Also, contact with the Surfer gives the Human Torch (Evans) the ability to swap powers with his teammates. And a mean general (Andre Braugher) with nothing much to do in the story insists on bringing in Victor Von Doom (Julian McMahon, regrettably reprising his horrible performance from the first film) to help the Fantastic Four.

Bringing back Dr. Doom, the one character irredeemably botched in the first film, was just a terrible mistake. He has very little to do in this film until the end, when he steals the Silver Surfer's surfboard and flies around like an idiot and doesn't do a whole lot. This plotline actually fits the character better than his ridiculous storyline the first time around - Dr. Doom really did plot to steal the powers of heroes in the comics - but McMahon is just way too soap-opera hammy to feel threatening as Doom and the visual of him atop a flying surfboard is just silly, not cool in any way, shape or form.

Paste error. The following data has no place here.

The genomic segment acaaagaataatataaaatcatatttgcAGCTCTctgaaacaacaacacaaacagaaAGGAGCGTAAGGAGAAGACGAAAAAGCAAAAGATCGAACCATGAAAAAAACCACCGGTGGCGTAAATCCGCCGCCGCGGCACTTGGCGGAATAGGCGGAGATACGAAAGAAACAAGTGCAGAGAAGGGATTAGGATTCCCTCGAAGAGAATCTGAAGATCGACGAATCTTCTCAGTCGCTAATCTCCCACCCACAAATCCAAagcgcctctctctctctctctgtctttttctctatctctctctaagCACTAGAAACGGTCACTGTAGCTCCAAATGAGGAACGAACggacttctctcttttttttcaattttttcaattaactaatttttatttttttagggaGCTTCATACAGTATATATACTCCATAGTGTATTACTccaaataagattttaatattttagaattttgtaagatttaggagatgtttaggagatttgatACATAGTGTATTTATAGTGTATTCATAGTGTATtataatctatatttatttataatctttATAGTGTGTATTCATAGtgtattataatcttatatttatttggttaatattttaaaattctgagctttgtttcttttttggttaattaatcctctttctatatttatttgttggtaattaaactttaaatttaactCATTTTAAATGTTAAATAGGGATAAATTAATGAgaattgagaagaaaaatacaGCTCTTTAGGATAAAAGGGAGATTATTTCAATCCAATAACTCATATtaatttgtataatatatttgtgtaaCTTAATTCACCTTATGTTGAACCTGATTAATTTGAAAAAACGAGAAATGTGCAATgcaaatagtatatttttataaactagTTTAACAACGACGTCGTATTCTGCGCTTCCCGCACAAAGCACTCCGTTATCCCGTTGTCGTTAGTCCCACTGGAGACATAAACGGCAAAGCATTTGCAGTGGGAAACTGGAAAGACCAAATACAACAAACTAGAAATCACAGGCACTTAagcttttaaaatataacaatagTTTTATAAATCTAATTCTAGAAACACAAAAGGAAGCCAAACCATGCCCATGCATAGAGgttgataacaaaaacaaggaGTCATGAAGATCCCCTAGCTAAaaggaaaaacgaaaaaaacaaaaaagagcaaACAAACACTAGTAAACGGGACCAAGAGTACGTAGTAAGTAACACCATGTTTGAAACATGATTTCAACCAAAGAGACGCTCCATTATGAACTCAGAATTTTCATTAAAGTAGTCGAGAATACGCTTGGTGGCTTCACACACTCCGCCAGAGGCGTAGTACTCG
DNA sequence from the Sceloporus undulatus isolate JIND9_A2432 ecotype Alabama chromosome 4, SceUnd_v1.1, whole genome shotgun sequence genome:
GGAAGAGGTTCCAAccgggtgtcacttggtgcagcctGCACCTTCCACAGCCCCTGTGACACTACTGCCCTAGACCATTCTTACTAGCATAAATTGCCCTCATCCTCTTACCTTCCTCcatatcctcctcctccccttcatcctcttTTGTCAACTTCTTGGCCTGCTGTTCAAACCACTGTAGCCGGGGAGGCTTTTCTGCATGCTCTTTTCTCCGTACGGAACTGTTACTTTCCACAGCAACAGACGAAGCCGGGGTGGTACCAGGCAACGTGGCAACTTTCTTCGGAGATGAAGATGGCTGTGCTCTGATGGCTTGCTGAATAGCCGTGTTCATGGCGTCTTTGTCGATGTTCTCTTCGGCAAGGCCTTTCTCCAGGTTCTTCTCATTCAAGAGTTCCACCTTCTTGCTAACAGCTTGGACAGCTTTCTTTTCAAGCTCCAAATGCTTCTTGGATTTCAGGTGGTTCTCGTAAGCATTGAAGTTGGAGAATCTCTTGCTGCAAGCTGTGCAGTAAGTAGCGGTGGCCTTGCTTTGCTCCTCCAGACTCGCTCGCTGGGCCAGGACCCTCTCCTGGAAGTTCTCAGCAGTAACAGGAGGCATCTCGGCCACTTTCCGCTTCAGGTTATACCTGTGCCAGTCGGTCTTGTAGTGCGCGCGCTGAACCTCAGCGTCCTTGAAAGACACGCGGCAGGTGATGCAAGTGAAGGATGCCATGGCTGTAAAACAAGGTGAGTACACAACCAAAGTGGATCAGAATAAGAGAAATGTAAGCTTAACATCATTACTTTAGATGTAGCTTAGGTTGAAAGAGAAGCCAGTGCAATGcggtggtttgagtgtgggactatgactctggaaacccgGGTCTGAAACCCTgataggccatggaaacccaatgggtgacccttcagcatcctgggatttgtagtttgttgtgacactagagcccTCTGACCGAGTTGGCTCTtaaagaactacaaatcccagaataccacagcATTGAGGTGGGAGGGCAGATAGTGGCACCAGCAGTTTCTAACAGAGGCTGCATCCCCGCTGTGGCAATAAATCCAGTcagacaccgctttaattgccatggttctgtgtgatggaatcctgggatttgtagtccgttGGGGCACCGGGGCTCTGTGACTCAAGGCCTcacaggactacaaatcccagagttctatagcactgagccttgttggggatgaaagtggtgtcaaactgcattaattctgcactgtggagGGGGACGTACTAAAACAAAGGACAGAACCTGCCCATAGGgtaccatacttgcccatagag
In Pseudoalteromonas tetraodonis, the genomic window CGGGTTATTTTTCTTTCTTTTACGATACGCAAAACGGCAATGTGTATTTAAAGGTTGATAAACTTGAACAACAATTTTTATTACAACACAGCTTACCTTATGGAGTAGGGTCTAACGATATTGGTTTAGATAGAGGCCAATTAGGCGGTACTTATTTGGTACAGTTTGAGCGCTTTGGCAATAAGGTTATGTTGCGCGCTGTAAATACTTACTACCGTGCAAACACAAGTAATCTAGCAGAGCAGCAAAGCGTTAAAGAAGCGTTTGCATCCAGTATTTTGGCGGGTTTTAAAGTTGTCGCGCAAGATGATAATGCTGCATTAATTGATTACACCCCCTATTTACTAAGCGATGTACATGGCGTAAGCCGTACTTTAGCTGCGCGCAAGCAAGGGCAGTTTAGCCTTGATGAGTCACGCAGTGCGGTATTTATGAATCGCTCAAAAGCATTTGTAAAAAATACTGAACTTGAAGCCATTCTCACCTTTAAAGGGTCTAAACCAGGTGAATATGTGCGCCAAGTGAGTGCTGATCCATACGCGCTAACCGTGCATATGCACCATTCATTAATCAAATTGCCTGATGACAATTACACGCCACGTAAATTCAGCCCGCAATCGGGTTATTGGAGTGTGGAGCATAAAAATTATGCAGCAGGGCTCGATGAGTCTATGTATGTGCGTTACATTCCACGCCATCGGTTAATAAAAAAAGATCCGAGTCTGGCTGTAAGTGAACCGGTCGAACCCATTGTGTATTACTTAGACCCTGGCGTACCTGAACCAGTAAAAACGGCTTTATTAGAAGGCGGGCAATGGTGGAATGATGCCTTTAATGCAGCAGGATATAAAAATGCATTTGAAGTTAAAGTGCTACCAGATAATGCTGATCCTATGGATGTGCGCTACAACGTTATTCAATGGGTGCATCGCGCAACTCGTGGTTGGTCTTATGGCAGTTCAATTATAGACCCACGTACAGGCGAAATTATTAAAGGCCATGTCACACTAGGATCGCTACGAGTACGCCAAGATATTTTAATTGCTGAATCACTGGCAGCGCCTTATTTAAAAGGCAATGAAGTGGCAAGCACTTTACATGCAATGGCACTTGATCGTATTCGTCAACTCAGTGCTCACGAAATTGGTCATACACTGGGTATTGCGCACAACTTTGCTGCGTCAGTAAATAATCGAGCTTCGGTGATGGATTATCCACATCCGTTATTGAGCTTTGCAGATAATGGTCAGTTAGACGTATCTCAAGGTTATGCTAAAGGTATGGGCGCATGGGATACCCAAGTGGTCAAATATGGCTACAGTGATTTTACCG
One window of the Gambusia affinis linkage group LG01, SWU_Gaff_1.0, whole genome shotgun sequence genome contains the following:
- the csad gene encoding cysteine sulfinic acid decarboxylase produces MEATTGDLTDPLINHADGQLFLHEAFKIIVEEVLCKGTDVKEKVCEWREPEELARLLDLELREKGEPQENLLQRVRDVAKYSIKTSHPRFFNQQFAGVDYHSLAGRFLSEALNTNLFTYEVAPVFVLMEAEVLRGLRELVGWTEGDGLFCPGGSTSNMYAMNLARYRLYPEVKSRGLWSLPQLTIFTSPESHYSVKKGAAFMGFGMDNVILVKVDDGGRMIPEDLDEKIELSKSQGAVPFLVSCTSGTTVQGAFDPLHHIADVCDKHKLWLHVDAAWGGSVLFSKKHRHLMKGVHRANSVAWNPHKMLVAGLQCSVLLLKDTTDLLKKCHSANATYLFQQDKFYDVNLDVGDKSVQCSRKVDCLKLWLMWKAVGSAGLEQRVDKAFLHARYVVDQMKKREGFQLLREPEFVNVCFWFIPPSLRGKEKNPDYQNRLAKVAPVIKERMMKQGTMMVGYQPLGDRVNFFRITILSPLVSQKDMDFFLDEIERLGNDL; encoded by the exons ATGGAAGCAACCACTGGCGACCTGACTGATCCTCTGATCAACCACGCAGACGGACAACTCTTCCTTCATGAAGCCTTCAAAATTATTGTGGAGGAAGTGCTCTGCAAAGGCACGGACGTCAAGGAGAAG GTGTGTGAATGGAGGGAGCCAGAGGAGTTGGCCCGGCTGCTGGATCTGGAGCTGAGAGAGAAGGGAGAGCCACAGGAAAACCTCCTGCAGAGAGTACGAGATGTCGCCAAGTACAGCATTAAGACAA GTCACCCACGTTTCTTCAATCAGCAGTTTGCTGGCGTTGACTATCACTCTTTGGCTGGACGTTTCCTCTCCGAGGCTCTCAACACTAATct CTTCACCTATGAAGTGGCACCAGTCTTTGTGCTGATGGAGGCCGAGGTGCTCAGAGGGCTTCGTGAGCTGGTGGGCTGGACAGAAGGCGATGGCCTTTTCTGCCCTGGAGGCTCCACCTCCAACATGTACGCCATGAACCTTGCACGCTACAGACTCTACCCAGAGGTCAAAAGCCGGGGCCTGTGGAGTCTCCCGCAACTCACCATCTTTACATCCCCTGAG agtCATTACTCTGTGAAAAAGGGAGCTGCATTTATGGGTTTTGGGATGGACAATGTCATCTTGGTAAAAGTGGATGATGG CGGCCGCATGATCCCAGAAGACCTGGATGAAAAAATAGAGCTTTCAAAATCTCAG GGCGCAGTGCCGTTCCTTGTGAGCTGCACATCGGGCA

The chases and fights between the Surfer and the Fantastic Four, on the other hand, come off really well in this entry. I particularly liked the initial scene, in which Johnny chases the Surfer down the Eastern seaboard. You really get a sense for the incredible speed at which the characters are flying. It's a great sequence.

So, just like after Brett Ratner's X-Men: The Last Stand, I feel conflicted. Ratner and Story, unlike the top-tier comic book directors, apparently feel more free to take on large-scale, monumental, epic-scale stories and to play around with the canon a little bit. I admire the fact that their films aim high. I personally thought that all the Marvel outer space drama stuff could never really work in a movie, and that's some of the best material in Story's film. So there you go.

At the same time, these are hugely flawed films by guys who are either constrained by budget or talent. Some of Fantastic Four 2 is really good, and it's overtly bright, colorful, campy style really worked for me, against my expectations, but the finished product is still kind of disappointing. Still, I'd probably go and see a Part III, which is probably the only kind of endorsement Tim Story cares about.